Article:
Thursday, October 9, 2014


Hi Everybody!!
Today I still have 6 little birds. I do not expect any new ones to come in, but as you know, they do not make reservations! The photos below are from August 26.  All of the pics show feeders without perches. The birds go into the port and suck, then back up and hover, then back into the port. In other words, they are in constant movement around this type of feeder. I have tried to display all positions of the birds throughout the August photostudies so you are aware of how they move in these shots with single birds. All of September Posts will reflect many birds swarming all the feeders. Stay tuned and enjoy!

Links to Album photostudy:


Male Ruby-throated Hummingbird chirping!

Ruby-throated hummingbird
Conservation status
Scientific classification
Species:A. colubris
Binomial name
Archilochus colubris
(Linnaeus, 1758)
Ruby-throated Hummingbird-rangemap.gif
     Summer-only range     Winter-only range     Migratory path


Juvenile male ruby-throated hummingbird hovering
The ruby-throated hummingbird is the smallest bird species that breeds in the Eastern United States andEastern Canada. This hummingbird is from 7 to 9 cm (2.8 to 3.5 in) long and has an 8 to 11 cm (3.1 to 4.3 in) wingspan. Weight can range from 2 to 6 g (0.071 to 0.212 oz), with males averaging 3.4 g (0.12 oz) against the slightly larger female which averages 3.8 g (0.13 oz).[3][4] Adults are metallic green above and greyish white below, with near-black wings. Their bill, at up to 2 cm (0.79 in), is long, straight, and very slender. As in all hummingbirds, the toes and feet of this species are quite small, with a middle toe of around 0.6 cm (0.24 in) and a tarsus of approximately 0.4 cm (0.16 in). The ruby-throated hummingbird can only fox-trot if it wants to move along a branch, though it can scratch its head and neck with its feet.[5][6]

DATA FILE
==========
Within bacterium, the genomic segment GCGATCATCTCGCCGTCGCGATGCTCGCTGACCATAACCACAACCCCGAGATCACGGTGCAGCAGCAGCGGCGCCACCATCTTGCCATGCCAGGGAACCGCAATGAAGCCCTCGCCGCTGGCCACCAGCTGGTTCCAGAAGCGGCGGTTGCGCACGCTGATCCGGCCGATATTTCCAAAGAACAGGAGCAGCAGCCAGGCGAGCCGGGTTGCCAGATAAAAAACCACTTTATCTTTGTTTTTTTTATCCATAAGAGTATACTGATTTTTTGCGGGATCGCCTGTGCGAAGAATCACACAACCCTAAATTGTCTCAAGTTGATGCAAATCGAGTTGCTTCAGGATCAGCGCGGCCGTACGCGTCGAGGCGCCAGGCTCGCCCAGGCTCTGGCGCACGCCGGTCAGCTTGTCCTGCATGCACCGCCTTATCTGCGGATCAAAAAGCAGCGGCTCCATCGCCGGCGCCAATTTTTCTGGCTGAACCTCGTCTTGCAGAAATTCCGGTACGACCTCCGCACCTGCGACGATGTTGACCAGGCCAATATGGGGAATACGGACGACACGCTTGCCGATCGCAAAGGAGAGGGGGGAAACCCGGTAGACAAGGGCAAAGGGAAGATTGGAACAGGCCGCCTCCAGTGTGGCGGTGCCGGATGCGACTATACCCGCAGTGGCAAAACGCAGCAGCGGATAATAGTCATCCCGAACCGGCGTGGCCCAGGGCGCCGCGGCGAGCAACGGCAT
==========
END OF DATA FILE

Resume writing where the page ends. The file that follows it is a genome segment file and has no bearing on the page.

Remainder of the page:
The species is sexually dimorphic.[7] The adult male has a gorget (throat patch) of iridescent ruby red bordered narrowly with velvety black on the upper margin and a forked black tail with a faint violet sheen. The red iridescence is highly directional and appears dull black from many angles. The female has a notched tail with outer feathers banded in green, black, and white and a white throat that may be plain or lightly marked with dusky streaks or stipples. Males are smaller than females and have slightly shorter bills. Juvenile males resemble adult females, though usually with heavier throat markings.[8] The plumage is molted once a year, beginning in late summer.


Hummingbirds have many skeletal and flight muscle adaptations which allow great agility in flight. Muscles make up 25–30% of their body weight, and they have long, blade-like wings that, unlike the wings of other birds, connect to the body only from the shoulder joint.[14] This adaptation allows the wing to rotate almost 180°, enabling the bird to fly not only forward but backward, and to hover in mid-air, flight capabilities that are similar to insects and unique among birds.[14] Hummingbird hovering has been estimated to be 20% more efficient than performed by ahelicopter drone.[15]
Analysis of the main wing bone, the humerus, is thought to be specifically adapted for hovering flight. Hummingbirds have a relatively short humerus with proportionally massive deltoid-pectoralmuscles which permit pronounced wing supination during upstroke when hovering.[16]
A hummingbird's ability to hover is due to its small mass, high wingbeat frequency and relatively large margin of mass-specific power available for flight. Several anatomical features contribute further, including proportionally massive major flight muscles (pectoralis major and supracoracoideus) and wing anatomy that enables the bird to leave its wings extended yet turned over (supine) during the upstroke. This generates lift that supports body weight and maneuvering.[17]
Hummingbirds achieve ability to support their weight and hover from wing beats creating lift on the downstroke of a wing flap and also on the upstroke in a ratio of 75%:25%, respectively, similarly to an insect.[17][18] Hummingbirds and insects gain lift during hovering partially through inversion of their cambered wings during an upstroke.[18] During hovering, hummingbird wings beat up to 80 times per second.[15]
(Please see above link for complete article)

Female ruby-throated Hummingbird